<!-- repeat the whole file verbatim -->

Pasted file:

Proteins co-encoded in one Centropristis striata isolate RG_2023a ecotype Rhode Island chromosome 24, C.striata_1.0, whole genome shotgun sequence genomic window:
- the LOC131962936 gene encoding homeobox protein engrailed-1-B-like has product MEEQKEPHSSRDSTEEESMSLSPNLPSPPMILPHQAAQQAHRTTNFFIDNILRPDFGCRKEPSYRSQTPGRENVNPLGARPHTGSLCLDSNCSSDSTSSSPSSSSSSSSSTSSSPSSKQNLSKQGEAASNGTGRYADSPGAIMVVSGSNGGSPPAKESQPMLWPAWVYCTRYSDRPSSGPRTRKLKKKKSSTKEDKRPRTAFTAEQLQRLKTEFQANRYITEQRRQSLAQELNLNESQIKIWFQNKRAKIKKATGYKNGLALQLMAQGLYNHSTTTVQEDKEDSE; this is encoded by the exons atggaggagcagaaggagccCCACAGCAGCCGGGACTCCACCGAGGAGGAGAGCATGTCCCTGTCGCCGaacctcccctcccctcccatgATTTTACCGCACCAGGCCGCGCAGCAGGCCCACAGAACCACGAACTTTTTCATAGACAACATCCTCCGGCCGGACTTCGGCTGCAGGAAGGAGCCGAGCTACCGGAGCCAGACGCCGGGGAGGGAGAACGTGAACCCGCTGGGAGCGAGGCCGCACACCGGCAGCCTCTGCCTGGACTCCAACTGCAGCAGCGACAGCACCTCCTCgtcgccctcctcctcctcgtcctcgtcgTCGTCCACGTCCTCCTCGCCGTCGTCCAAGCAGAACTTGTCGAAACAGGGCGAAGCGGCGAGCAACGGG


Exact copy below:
Proteins co-encoded in one Centropristis striata isolate RG_2023a ecotype Rhode Island chromosome 24, C.striata_1.0, whole genome shotgun sequence genomic window:
- the LOC131962936 gene encoding homeobox protein engrailed-1-B-like has product MEEQKEPHSSRDSTEEESMSLSPNLPSPPMILPHQAAQQAHRTTNFFIDNILRPDFGCRKEPSYRSQTPGRENVNPLGARPHTGSLCLDSNCSSDSTSSSPSSSSSSSSSTSSSPSSKQNLSKQGEAASNGTGRYADSPGAIMVVSGSNGGSPPAKESQPMLWPAWVYCTRYSDRPSSGPRTRKLKKKKSSTKEDKRPRTAFTAEQLQRLKTEFQANRYITEQRRQSLAQELNLNESQIKIWFQNKRAKIKKATGYKNGLALQLMAQGLYNHSTTTVQEDKEDSE; this is encoded by the exons atggaggagcagaaggagccCCACAGCAGCCGGGACTCCACCGAGGAGGAGAGCATGTCCCTGTCGCCGaacctcccctcccctcccatgATTTTACCGCACCAGGCCGCGCAGCAGGCCCACAGAACCACGAACTTTTTCATAGACAACATCCTCCGGCCGGACTTCGGCTGCAGGAAGGAGCCGAGCTACCGGAGCCAGACGCCGGGGAGGGAGAACGTGAACCCGCTGGGAGCGAGGCCGCACACCGGCAGCCTCTGCCTGGACTCCAACTGCAGCAGCGACAGCACCTCCTCgtcgccctcctcctcctcgtcctcgtcgTCGTCCACGTCCTCCTCGCCGTCGTCCAAGCAGAACTTGTCGAAACAGGGCGAAGCGGCGAGCAACGGG